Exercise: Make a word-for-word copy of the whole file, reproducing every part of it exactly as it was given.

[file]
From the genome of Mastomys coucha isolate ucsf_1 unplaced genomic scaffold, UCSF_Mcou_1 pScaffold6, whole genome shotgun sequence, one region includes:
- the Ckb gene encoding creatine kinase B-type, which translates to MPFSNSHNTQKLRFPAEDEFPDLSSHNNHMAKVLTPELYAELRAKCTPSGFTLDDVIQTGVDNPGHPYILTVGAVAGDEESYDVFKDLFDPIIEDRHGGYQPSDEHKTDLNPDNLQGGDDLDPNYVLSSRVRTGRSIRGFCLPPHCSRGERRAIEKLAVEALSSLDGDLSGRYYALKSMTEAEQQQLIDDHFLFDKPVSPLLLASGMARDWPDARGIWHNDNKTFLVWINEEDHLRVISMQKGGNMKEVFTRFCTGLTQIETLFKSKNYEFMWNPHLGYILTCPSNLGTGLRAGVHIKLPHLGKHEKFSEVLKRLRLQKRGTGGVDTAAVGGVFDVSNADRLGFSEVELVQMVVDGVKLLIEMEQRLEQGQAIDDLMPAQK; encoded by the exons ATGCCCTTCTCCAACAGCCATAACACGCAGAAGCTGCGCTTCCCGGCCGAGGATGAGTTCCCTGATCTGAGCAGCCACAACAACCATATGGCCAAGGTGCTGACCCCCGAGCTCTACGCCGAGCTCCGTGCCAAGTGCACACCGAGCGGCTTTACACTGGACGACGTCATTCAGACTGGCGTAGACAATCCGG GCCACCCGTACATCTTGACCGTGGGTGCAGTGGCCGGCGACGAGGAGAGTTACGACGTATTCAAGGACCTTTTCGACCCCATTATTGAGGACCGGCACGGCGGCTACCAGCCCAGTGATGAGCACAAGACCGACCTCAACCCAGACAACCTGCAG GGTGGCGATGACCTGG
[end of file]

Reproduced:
From the genome of Mastomys coucha isolate ucsf_1 unplaced genomic scaffold, UCSF_Mcou_1 pScaffold6, whole genome shotgun sequence, one region includes:
- the Ckb gene encoding creatine kinase B-type, which translates to MPFSNSHNTQKLRFPAEDEFPDLSSHNNHMAKVLTPELYAELRAKCTPSGFTLDDVIQTGVDNPGHPYILTVGAVAGDEESYDVFKDLFDPIIEDRHGGYQPSDEHKTDLNPDNLQGGDDLDPNYVLSSRVRTGRSIRGFCLPPHCSRGERRAIEKLAVEALSSLDGDLSGRYYALKSMTEAEQQQLIDDHFLFDKPVSPLLLASGMARDWPDARGIWHNDNKTFLVWINEEDHLRVISMQKGGNMKEVFTRFCTGLTQIETLFKSKNYEFMWNPHLGYILTCPSNLGTGLRAGVHIKLPHLGKHEKFSEVLKRLRLQKRGTGGVDTAAVGGVFDVSNADRLGFSEVELVQMVVDGVKLLIEMEQRLEQGQAIDDLMPAQK; encoded by the exons ATGCCCTTCTCCAACAGCCATAACACGCAGAAGCTGCGCTTCCCGGCCGAGGATGAGTTCCCTGATCTGAGCAGCCACAACAACCATATGGCCAAGGTGCTGACCCCCGAGCTCTACGCCGAGCTCCGTGCCAAGTGCACACCGAGCGGCTTTACACTGGACGACGTCATTCAGACTGGCGTAGACAATCCGG GCCACCCGTACATCTTGACCGTGGGTGCAGTGGCCGGCGACGAGGAGAGTTACGACGTATTCAAGGACCTTTTCGACCCCATTATTGAGGACCGGCACGGCGGCTACCAGCCCAGTGATGAGCACAAGACCGACCTCAACCCAGACAACCTGCAG GGTGGCGATGACCTGG